Bridging the gap between generations. The solution to managing the modern workforce

South Australian Business News  •  HR and workplace relations  •  Business Advice
Anthony Caldwell
Tuesday, May 14th 2024

Job hoppers, high expectations, unmotivated, needy, independent, strong willed – these are just some of the keywords a quick Google search of the term younger worker’ returns. 

Younger workers often bear the brunt of unfair stereotypes driven by anecdotes, social media perceptions, and the aspirations of a new generation navigating a post-COVID world.

Michelle Mennillo, Chief Executive of OTFC Group (Occupational Therapy for Children), attests to some of these traits but emphasises how her team of over 50 younger workers inspires her to think, manage, and act differently, both professionally and personally.

This generation redefines hard work, challenging my traditional notions,” she said. 

When I was young, hard work meant burning the midnight oil, persisting even when burnt out. This generation, however, prioritises sustainability and productivity in their approach.”

Michelle Mennillo — OTFC (Left) with team members.


According to the Australian Bureau of Statistics, the median age of a business owner or manager in Australia is 48. This statistic brings together projections indicating that by 2023, Gen Z (aged 12 – 27) will constitute 30% of the workforce. 

A recent Gen Z at Work’ report by Thought Exchange underscores this shift, revealing that 96% of Gen Z employees seek to feel valued, included, and empowered at work.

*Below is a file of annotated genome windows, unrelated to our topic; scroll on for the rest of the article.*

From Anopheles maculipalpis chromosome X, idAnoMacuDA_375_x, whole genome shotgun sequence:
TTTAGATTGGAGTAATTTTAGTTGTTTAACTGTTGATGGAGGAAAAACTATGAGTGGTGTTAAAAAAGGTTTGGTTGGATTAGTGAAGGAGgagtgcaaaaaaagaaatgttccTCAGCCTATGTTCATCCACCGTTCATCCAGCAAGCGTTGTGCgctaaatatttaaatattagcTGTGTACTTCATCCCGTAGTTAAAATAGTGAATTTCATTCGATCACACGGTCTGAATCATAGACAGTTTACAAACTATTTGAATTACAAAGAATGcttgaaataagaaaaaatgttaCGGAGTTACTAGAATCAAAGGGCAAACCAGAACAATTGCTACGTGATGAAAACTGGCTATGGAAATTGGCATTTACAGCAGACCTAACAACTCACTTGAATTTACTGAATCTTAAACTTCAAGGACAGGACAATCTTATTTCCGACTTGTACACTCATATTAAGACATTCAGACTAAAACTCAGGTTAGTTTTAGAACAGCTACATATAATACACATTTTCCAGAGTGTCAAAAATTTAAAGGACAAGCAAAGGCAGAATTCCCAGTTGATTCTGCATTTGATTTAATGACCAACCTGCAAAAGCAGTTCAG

Additionally, 80% prioritise jobs that allow for skill exploration and development, while 79% expect their managers to prioritise both their professional and personal growth. 

Surprisingly, 53% consider workplace benefits crucial when evaluating job opportunities, showing a willingness to accept lower pay for comprehensive non-monetary benefits.

The disparity in expectations between generations, if not effectively managed, has the potential to disrupt organisational culture, productivity, and staff retention. 

Recognising this challenge, the South Australian Business Chamber has introduced a new one-day course titled Managing a Modern Generation’ aimed at bridging the gap between leaders and younger staff.

Ms Mennillo emphasises the importance of understanding one’s staff, a realisation she arrived at through continuous learning. It’s about being authentic and transparent as a leader,” she said. 

Clarity in expectations and creative solutions that accommodate everyone is key.”

The Chamber’s course empowers leaders to gain a deeper understanding of managing the younger generation, providing the knowledge, skills, and insights necessary for effective leadership in a dynamic and tech-savvy workplace.

Find out more.

Author

Anthony Caldwell

Manager, Marketing, Media, Communications
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